Olaf Scholz allies in revolt against German leader and Brussels over new hated tax laws

Olaf Scholz is sworn in as Germany's new chancellor

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German Green Federal Environment Minister Lemke has announced a “clear no” to the plans from Brussels to classify nuclear power as sustainable and therefore worthy of funding. In a move that is already splitting the new government in Berlin, the Green politician said on ARD television that the federal government would finalise its statement in the next few days and transmit it to the EU Commission.

The negative stance therein is represented by the Ampel coalition “closed”.

It would then be up to the Commission to decide how to proceed, not only from Germany, despite the clear voices against nuclear power.

The federal government or the EU parliament alone would not have the power to completely reverse their decision.

The Brussels executive had sent a proposal for the so-called taxonomy regulation to the EU member states on New Year’s Eve.

Among other things, it wants to classify investments in new nuclear power plants as climate-friendly under certain circumstances.

The Commission said on Monday it has delayed to later this month the deadline for experts to give feedback on divisive plans to allow some natural gas and nuclear energy projects to be labelled as sustainable investments.

The Commission drafted a plan late last year to add some gas and nuclear investments to the European Union’s “taxonomy,” its rule book to define which investments can be labelled as climate-friendly in the EU.

Brussels said on Monday its expert advisers will have until January 21 to provide feedback on the draft proposal, rather than until January 12 as initially planned.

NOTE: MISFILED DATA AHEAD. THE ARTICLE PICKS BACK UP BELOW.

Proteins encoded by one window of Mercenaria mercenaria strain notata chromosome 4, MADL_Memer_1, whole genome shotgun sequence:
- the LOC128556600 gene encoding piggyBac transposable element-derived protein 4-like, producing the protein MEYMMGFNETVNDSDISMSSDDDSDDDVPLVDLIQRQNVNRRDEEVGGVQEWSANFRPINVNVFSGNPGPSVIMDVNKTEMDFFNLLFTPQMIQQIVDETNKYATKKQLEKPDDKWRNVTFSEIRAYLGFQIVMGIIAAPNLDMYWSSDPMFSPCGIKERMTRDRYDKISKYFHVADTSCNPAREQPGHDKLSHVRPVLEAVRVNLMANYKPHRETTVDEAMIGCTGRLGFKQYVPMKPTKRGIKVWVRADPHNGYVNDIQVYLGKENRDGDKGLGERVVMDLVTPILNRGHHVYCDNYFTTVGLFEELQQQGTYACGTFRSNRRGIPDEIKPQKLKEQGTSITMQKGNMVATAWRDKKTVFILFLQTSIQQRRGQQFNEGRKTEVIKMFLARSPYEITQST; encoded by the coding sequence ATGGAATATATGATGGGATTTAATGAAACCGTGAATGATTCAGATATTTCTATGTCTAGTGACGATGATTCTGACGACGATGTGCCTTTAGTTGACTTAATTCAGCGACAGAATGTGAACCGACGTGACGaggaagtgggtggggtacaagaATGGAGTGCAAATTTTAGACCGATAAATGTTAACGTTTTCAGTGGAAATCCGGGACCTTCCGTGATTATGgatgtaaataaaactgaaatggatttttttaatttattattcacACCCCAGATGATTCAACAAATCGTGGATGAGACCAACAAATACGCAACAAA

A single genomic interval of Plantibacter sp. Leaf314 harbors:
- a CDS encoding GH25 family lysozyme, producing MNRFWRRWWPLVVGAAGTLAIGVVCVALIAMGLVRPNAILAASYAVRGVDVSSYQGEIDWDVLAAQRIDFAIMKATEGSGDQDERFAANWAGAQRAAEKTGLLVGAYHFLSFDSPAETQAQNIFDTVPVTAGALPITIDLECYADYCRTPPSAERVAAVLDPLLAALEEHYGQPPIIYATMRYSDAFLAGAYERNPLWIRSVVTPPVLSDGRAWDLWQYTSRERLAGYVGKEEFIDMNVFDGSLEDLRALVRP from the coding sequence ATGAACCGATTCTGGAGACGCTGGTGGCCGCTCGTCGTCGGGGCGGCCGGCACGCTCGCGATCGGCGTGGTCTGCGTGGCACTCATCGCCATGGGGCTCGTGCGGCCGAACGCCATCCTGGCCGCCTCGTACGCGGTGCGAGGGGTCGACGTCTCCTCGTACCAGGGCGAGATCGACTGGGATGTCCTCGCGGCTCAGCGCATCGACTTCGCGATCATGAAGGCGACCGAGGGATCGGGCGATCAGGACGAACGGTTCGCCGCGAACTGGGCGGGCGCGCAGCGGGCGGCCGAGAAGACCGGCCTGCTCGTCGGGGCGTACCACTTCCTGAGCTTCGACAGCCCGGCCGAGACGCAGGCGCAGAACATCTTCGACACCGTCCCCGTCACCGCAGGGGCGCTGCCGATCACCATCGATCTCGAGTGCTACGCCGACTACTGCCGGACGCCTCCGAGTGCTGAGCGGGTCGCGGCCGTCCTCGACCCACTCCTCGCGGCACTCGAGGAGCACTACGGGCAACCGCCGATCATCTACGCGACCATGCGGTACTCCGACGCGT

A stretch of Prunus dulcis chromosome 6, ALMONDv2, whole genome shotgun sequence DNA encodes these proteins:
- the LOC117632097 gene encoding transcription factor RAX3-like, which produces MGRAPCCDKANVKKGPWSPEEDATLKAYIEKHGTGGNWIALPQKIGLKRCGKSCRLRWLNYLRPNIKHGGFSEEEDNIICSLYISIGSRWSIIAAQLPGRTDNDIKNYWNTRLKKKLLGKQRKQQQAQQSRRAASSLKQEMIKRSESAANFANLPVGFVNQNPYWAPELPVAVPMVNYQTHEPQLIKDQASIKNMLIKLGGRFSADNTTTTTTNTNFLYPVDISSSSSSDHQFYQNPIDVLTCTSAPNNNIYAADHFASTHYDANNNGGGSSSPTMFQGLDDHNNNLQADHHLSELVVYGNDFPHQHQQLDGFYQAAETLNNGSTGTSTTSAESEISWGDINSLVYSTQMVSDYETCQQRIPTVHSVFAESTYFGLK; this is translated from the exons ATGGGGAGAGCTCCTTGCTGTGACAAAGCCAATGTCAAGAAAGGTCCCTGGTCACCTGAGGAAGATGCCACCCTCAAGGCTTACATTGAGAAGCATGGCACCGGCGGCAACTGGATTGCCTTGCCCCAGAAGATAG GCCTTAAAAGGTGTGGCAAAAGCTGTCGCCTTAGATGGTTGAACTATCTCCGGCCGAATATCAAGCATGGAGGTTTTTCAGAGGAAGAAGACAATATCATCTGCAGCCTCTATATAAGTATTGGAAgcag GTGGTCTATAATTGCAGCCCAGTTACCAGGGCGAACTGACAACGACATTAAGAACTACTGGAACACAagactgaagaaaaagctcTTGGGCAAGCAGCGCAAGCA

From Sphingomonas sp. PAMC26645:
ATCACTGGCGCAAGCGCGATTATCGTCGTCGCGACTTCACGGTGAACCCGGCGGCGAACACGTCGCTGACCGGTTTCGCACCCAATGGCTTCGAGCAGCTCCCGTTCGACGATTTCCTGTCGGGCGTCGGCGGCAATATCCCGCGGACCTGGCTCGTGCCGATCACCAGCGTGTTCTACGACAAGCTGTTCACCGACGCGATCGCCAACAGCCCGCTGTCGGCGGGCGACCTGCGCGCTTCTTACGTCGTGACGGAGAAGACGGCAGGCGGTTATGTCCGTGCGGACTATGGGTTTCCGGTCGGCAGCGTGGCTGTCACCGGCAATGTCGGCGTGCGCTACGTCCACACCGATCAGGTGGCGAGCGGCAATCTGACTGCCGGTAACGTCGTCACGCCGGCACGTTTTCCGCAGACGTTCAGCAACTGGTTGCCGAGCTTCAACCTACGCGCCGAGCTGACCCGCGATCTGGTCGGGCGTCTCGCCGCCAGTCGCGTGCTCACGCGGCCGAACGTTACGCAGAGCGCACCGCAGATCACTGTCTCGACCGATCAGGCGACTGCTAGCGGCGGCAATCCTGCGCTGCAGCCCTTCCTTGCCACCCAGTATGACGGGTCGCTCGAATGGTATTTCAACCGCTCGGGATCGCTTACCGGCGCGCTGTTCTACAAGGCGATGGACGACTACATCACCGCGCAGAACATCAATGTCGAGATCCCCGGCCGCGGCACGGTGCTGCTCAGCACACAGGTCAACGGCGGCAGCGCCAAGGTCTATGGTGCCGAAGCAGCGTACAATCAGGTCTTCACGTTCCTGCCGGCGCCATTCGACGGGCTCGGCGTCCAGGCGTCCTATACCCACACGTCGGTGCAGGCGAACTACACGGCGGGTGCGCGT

“The deadline has been postponed by a week and the reason is basically to give a bit more time to the platform to provide its views,” European Commission Chief Spokesperson Eric Mamer told a news briefing, referring to the “platform” of advisers from industry, NGOs and the finance sector.

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The Commission shared the draft with its advisers late on New Year’s Eve, setting a deadline that campaigners said was too short and limited scrutiny of the rules – suggestions rejected by the EU’s executive.

The draft – which was leaked to some media organisations – has reignited disputes between EU countries, which disagree on whether gas and nuclear are green.

Spain, Germany and Austria’s governments are among those to publicly criticise the latest proposal.

Once the EU’s advisers give their feedback, Brussels will publish its final proposal.

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A super-majority of EU countries or the European Parliament could block it in the four months that follow.

If they do not, the rules would enter into force.

The long-awaited taxonomy is part of EU plans to mobilise massive low-carbon investments to meet its goal to have net-zero greenhouse gas emissions by 2050.

Using detailed criteria that each “green” investment must meet – such as emissions limits or energy efficiency – the taxonomy aims to make climate-friendly projects more visible and attractive to private capital, and stop organisations from overstating their environmental credentials.

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